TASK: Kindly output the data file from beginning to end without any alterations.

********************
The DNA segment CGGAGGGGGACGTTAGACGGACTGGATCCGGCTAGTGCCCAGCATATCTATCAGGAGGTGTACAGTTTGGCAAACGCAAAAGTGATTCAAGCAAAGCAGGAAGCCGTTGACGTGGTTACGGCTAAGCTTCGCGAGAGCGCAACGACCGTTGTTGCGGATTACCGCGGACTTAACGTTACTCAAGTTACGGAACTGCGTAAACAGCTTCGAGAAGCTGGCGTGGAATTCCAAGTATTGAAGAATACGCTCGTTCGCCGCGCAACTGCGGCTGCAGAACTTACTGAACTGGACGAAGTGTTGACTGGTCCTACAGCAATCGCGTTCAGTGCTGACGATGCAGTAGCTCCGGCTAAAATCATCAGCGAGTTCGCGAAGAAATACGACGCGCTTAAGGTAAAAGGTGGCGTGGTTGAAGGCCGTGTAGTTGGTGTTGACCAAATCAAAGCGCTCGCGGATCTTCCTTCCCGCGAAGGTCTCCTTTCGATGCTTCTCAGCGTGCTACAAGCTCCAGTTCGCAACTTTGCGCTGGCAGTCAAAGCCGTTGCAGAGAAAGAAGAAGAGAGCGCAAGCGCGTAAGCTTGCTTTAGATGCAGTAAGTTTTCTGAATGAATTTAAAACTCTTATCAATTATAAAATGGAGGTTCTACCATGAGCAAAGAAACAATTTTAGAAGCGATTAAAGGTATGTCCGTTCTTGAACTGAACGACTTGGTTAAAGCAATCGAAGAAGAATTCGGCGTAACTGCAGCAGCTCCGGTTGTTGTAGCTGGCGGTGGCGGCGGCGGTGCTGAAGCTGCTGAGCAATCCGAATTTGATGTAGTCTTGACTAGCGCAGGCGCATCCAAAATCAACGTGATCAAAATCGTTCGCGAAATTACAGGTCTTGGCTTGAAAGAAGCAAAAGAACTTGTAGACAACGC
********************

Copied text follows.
The DNA segment CGGAGGGGGACGTTAGACGGACTGGATCCGGCTAGTGCCCAGCATATCTATCAGGAGGTGTACAGTTTGGCAAACGCAAAAGTGATTCAAGCAAAGCAGGAAGCCGTTGACGTGGTTACGGCTAAGCTTCGCGAGAGCGCAACGACCGTTGTTGCGGATTACCGCGGACTTAACGTTACTCAAGTTACGGAACTGCGTAAACAGCTTCGAGAAGCTGGCGTGGAATTCCAAGTATTGAAGAATACGCTCGTTCGCCGCGCAACTGCGGCTGCAGAACTTACTGAACTGGACGAAGTGTTGACTGGTCCTACAGCAATCGCGTTCAGTGCTGACGATGCAGTAGCTCCGGCTAAAATCATCAGCGAGTTCGCGAAGAAATACGACGCGCTTAAGGTAAAAGGTGGCGTGGTTGAAGGCCGTGTAGTTGGTGTTGACCAAATCAAAGCGCTCGCGGATCTTCCTTCCCGCGAAGGTCTCCTTTCGATGCTTCTCAGCGTGCTACAAGCTCCAGTTCGCAACTTTGCGCTGGCAGTCAAAGCCGTTGCAGAGAAAGAAGAAGAGAGCGCAAGCGCGTAAGCTTGCTTTAGATGCAGTAAGTTTTCTGAATGAATTTAAAACTCTTATCAATTATAAAATGGAGGTTCTACCATGAGCAAAGAAACAATTTTAGAAGCGATTAAAGGTATGTCCGTTCTTGAACTGAACGACTTGGTTAAAGCAATCGAAGAAGAATTCGGCGTAACTGCAGCAGCTCCGGTTGTTGTAGCTGGCGGTGGCGGCGGCGGTGCTGAAGCTGCTGAGCAATCCGAATTTGATGTAGTCTTGACTAGCGCAGGCGCATCCAAAATCAACGTGATCAAAATCGTTCGCGAAATTACAGGTCTTGGCTTGAAAGAAGCAAAAGAACTTGTAGACAACGC